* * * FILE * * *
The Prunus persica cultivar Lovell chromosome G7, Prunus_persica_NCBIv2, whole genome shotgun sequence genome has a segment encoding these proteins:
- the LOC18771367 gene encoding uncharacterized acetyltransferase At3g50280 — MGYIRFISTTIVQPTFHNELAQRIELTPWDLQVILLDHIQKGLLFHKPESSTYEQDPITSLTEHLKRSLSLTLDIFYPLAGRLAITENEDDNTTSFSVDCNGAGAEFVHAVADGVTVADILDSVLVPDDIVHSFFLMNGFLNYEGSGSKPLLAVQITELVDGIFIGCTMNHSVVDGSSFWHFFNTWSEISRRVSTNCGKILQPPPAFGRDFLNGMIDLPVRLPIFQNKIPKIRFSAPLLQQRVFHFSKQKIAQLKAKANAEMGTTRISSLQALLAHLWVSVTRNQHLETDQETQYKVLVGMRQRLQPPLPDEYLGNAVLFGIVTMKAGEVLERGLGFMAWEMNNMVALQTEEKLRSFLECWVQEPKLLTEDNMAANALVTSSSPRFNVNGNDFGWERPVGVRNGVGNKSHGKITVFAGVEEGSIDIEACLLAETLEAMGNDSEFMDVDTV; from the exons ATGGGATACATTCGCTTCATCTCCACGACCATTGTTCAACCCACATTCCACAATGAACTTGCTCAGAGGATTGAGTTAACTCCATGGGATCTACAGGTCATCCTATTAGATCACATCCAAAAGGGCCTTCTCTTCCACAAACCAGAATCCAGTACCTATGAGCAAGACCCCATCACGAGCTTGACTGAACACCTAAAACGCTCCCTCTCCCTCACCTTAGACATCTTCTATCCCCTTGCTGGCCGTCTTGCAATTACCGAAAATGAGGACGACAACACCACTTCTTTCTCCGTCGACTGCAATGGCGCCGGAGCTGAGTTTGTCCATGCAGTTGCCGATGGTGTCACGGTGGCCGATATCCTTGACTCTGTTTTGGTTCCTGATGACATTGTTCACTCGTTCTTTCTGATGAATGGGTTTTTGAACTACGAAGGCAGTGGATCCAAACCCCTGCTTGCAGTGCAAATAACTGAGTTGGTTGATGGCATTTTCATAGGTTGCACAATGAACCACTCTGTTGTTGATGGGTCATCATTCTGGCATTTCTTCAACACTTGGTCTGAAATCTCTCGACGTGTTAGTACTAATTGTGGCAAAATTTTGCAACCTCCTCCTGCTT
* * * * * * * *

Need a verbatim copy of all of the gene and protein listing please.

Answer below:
The Prunus persica cultivar Lovell chromosome G7, Prunus_persica_NCBIv2, whole genome shotgun sequence genome has a segment encoding these proteins:
- the LOC18771367 gene encoding uncharacterized acetyltransferase At3g50280 — MGYIRFISTTIVQPTFHNELAQRIELTPWDLQVILLDHIQKGLLFHKPESSTYEQDPITSLTEHLKRSLSLTLDIFYPLAGRLAITENEDDNTTSFSVDCNGAGAEFVHAVADGVTVADILDSVLVPDDIVHSFFLMNGFLNYEGSGSKPLLAVQITELVDGIFIGCTMNHSVVDGSSFWHFFNTWSEISRRVSTNCGKILQPPPAFGRDFLNGMIDLPVRLPIFQNKIPKIRFSAPLLQQRVFHFSKQKIAQLKAKANAEMGTTRISSLQALLAHLWVSVTRNQHLETDQETQYKVLVGMRQRLQPPLPDEYLGNAVLFGIVTMKAGEVLERGLGFMAWEMNNMVALQTEEKLRSFLECWVQEPKLLTEDNMAANALVTSSSPRFNVNGNDFGWERPVGVRNGVGNKSHGKITVFAGVEEGSIDIEACLLAETLEAMGNDSEFMDVDTV; from the exons ATGGGATACATTCGCTTCATCTCCACGACCATTGTTCAACCCACATTCCACAATGAACTTGCTCAGAGGATTGAGTTAACTCCATGGGATCTACAGGTCATCCTATTAGATCACATCCAAAAGGGCCTTCTCTTCCACAAACCAGAATCCAGTACCTATGAGCAAGACCCCATCACGAGCTTGACTGAACACCTAAAACGCTCCCTCTCCCTCACCTTAGACATCTTCTATCCCCTTGCTGGCCGTCTTGCAATTACCGAAAATGAGGACGACAACACCACTTCTTTCTCCGTCGACTGCAATGGCGCCGGAGCTGAGTTTGTCCATGCAGTTGCCGATGGTGTCACGGTGGCCGATATCCTTGACTCTGTTTTGGTTCCTGATGACATTGTTCACTCGTTCTTTCTGATGAATGGGTTTTTGAACTACGAAGGCAGTGGATCCAAACCCCTGCTTGCAGTGCAAATAACTGAGTTGGTTGATGGCATTTTCATAGGTTGCACAATGAACCACTCTGTTGTTGATGGGTCATCATTCTGGCATTTCTTCAACACTTGGTCTGAAATCTCTCGACGTGTTAGTACTAATTGTGGCAAAATTTTGCAACCTCCTCCTGCTT